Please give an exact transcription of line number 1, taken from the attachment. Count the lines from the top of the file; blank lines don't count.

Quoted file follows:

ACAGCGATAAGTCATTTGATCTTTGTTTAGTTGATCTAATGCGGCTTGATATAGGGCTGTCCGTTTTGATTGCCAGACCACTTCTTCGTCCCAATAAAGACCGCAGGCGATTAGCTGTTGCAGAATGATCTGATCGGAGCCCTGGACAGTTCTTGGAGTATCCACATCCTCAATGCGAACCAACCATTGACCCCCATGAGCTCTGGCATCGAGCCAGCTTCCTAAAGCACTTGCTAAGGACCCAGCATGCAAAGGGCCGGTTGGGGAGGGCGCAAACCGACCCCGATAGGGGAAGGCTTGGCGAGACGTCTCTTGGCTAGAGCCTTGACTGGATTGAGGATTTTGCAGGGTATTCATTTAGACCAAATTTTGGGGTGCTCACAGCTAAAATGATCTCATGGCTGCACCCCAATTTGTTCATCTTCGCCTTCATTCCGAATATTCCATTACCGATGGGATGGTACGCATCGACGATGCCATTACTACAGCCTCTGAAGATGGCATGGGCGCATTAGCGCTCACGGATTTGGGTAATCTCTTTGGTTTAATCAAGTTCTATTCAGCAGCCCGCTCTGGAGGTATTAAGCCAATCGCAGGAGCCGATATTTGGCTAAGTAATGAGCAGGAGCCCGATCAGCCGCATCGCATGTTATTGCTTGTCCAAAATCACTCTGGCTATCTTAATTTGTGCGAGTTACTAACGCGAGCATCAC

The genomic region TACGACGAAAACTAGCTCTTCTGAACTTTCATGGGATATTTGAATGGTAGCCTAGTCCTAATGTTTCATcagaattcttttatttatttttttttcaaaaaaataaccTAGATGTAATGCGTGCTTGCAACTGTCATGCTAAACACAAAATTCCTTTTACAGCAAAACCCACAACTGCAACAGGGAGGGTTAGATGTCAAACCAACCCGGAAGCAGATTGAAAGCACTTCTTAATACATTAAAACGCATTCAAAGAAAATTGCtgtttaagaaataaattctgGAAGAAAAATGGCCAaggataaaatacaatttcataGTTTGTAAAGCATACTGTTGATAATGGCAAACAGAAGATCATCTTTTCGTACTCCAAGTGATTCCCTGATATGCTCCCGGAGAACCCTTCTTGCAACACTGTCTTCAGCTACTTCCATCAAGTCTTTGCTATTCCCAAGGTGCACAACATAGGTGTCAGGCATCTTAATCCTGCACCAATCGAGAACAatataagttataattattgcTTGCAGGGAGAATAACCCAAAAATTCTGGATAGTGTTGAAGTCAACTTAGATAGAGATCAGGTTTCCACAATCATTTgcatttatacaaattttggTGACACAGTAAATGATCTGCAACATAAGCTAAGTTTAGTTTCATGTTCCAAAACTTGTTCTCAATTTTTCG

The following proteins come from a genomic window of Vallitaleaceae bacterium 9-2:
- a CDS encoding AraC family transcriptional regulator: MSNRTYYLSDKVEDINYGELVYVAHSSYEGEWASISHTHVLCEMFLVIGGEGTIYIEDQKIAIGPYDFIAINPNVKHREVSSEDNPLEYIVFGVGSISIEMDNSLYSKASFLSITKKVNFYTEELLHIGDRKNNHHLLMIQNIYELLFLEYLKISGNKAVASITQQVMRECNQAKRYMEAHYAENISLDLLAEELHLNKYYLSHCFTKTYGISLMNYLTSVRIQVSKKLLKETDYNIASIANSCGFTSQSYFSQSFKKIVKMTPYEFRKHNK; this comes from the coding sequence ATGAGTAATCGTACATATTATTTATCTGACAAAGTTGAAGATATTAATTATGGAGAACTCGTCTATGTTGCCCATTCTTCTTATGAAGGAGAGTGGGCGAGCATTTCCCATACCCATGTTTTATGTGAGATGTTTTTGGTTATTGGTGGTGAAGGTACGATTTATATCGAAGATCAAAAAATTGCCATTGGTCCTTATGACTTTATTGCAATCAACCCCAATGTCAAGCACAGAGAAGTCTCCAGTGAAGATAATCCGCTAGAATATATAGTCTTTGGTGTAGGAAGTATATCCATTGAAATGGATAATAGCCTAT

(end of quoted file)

ACAGCGATAAGTCATTTGATCTTTGTTTAGTTGATCTAATGCGGCTTGATATAGGGCTGTCCGTTTTGATTGCCAGACCACTTCTTCGTCCCAATAAAGACCGCAGGCGATTAGCTGTTGCAGAATGATCTGATCGGAGCCCTGGACAGTTCTTGGAGTATCCACATCCTCAATGCGAACCAACCATTGACCCCCATGAGCTCTGGCATCGAGCCAGCTTCCTAAAGCACTTGCTAAGGACCCAGCATGCAAAGGGCCGGTTGGGGAGGGCGCAAACCGACCCCGATAGGGGAAGGCTTGGCGAGACGTCTCTTGGCTAGAGCCTTGACTGGATTGAGGATTTTGCAGGGTATTCATTTAGACCAAATTTTGGGGTGCTCACAGCTAAAATGATCTCATGGCTGCACCCCAATTTGTTCATCTTCGCCTTCATTCCGAATATTCCATTACCGATGGGATGGTACGCATCGACGATGCCATTACTACAGCCTCTGAAGATGGCATGGGCGCATTAGCGCTCACGGATTTGGGTAATCTCTTTGGTTTAATCAAGTTCTATTCAGCAGCCCGCTCTGGAGGTATTAAGCCAATCGCAGGAGCCGATATTTGGCTAAGTAATGAGCAGGAGCCCGATCAGCCGCATCGCATGTTATTGCTTGTCCAAAATCACTCTGGCTATCTTAATTTGTGCGAGTTACTAACGCGAGCATCAC